@Courtney: I’ll definitely find you at RT or RWA (doubt I’ll see you before then). While we’re at it, maybe you can teach me how to use GIMP to change something like the color of a dress. I have not yet figured that out. If I had, I might have changed the background of the cover for Wrong Side of the Grave to a sepia tone so that it “matches” Incarnate even better.

  • Jackie Barbosa November 15, 2011 at 1:56 pm

    @Stephanie said “Your process, by contrast, is allowing me to see the kind of book and its position in the market before you even write it…which I think might be genius.

    I haven’t ever thought of my process as a way to see the book in the context of the market, but I think that’s definitely a potential benefit.

    Although doing the cover art early is obviously relatively new for me, the main reason I started doing cover copy/taglines and titles before writing the story is that I found I have a much harder time doing those things if I wait until after the book is done. It’s kind of a forest for the trees problem. Once the book is written, it’s all detail to me, and it’s hard for me to nail down the central conflict and plot anymore. That, in turn, makes condensing it two a two paragraph description, a short sentence, or a title way too hard. (I still often fail at taglines but I didn’t do them early enough. Having done my covers early sort of forced me to come up with taglines, which I think is really helpful.)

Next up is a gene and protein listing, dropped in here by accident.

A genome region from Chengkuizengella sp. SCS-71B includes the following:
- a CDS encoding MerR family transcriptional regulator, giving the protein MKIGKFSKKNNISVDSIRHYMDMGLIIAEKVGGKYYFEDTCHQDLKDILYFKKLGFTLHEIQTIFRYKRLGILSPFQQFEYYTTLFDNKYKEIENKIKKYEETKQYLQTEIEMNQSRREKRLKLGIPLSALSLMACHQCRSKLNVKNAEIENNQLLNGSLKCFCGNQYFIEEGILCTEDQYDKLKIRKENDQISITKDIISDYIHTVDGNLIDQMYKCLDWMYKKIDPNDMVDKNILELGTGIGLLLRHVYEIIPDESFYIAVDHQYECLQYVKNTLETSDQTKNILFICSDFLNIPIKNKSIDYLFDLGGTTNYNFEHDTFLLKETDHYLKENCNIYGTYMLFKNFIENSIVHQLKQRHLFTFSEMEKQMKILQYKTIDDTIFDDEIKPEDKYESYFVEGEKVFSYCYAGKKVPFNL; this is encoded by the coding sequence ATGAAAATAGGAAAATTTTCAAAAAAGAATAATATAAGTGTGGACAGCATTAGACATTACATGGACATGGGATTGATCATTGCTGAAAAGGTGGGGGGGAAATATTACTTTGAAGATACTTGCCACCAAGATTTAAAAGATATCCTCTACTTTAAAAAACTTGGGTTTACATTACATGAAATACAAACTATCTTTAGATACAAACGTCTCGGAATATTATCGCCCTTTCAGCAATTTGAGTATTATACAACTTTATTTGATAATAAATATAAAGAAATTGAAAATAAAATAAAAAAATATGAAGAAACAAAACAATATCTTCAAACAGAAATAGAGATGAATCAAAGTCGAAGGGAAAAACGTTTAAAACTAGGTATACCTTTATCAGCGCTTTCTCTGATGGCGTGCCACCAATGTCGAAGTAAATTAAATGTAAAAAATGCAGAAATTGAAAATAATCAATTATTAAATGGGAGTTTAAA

• Courtney Milan November 15, 2011 at 2:11 pm

    @Jackie Barbosa